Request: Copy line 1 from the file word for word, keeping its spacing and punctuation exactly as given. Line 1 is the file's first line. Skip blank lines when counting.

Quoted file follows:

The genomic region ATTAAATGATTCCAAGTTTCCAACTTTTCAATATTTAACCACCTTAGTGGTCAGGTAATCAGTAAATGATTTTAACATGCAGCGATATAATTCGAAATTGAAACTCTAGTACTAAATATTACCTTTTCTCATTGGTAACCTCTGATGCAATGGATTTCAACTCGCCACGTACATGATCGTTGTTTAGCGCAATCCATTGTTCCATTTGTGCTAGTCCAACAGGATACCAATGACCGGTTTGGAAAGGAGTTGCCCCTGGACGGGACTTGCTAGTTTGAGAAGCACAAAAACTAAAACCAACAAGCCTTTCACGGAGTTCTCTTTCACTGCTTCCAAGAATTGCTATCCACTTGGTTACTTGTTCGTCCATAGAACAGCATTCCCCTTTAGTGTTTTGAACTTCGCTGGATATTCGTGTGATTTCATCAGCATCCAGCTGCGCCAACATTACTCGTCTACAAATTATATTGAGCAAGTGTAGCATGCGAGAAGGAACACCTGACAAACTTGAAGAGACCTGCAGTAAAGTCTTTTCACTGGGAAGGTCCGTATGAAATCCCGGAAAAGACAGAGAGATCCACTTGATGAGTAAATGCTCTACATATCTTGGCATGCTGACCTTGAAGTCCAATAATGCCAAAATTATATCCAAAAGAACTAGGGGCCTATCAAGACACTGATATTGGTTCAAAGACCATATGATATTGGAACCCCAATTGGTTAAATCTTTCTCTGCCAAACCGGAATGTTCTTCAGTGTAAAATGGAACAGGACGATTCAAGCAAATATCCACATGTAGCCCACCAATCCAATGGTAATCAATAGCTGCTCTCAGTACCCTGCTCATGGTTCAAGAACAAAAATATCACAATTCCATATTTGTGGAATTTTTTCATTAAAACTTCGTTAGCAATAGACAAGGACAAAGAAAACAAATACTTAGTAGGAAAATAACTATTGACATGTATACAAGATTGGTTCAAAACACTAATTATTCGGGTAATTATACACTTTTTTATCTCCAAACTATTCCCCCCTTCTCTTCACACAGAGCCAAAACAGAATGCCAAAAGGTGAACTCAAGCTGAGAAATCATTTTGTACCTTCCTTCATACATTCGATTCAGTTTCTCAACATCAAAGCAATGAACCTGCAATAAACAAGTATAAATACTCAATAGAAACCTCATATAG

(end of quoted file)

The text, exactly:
The genomic region ATTAAATGATTCCAAGTTTCCAACTTTTCAATATTTAACCACCTTAGTGGTCAGGTAATCAGTAAATGATTTTAACATGCAGCGATATAATTCGAAATTGAAACTCTAGTACTAAATATTACCTTTTCTCATTGGTAACCTCTGATGCAATGGATTTCAACTCGCCACGTACATGATCGTTGTTTAGCGCAATCCATTGTTCCATTTGTGCTAGTCCAACAGGATACCAATGACCGGTTTGGAAAGGAGTTGCCCCTGGACGGGACTTGCTAGTTTGAGAAGCACAAAAACTAAAACCAACAAGCCTTTCACGGAGTTCTCTTTCACTGCTTCCAAGAATTGCTATCCACTTGGTTACTTGTTCGTCCATAGAACAGCATTCCCCTTTAGTGTTTTGAACTTCGCTGGATATTCGTGTGATTTCATCAGCATCCAGCTGCGCCAACATTACTCGTCTACAAATTATATTGAGCAAGTGTAGCATGCGAGAAGGAACACCTGACAAACTTGAAGAGACCTGCAGTAAAGTCTTTTCACTGGGAAGGTCCGTATGAAATCCCGGAAAAGACAGAGAGATCCACTTGATGAGTAAATGCTCTACATATCTTGGCATGCTGACCTTGAAGTCCAATAATGCCAAAATTATATCCAAAAGAACTAGGGGCCTATCAAGACACTGATATTGGTTCAAAGACCATATGATATTGGAACCCCAATTGGTTAAATCTTTCTCTGCCAAACCGGAATGTTCTTCAGTGTAAAATGGAACAGGACGATTCAAGCAAATATCCACATGTAGCCCACCAATCCAATGGTAATCAATAGCTGCTCTCAGTACCCTGCTCATGGTTCAAGAACAAAAATATCACAATTCCATATTTGTGGAATTTTTTCATTAAAACTTCGTTAGCAATAGACAAGGACAAAGAAAACAAATACTTAGTAGGAAAATAACTATTGACATGTATACAAGATTGGTTCAAAACACTAATTATTCGGGTAATTATACACTTTTTTATCTCCAAACTATTCCCCCCTTCTCTTCACACAGAGCCAAAACAGAATGCCAAAAGGTGAACTCAAGCTGAGAAATCATTTTGTACCTTCCTTCATACATTCGATTCAGTTTCTCAACATCAAAGCAATGAACCTGCAATAAACAAGTATAAATACTCAATAGAAACCTCATATAG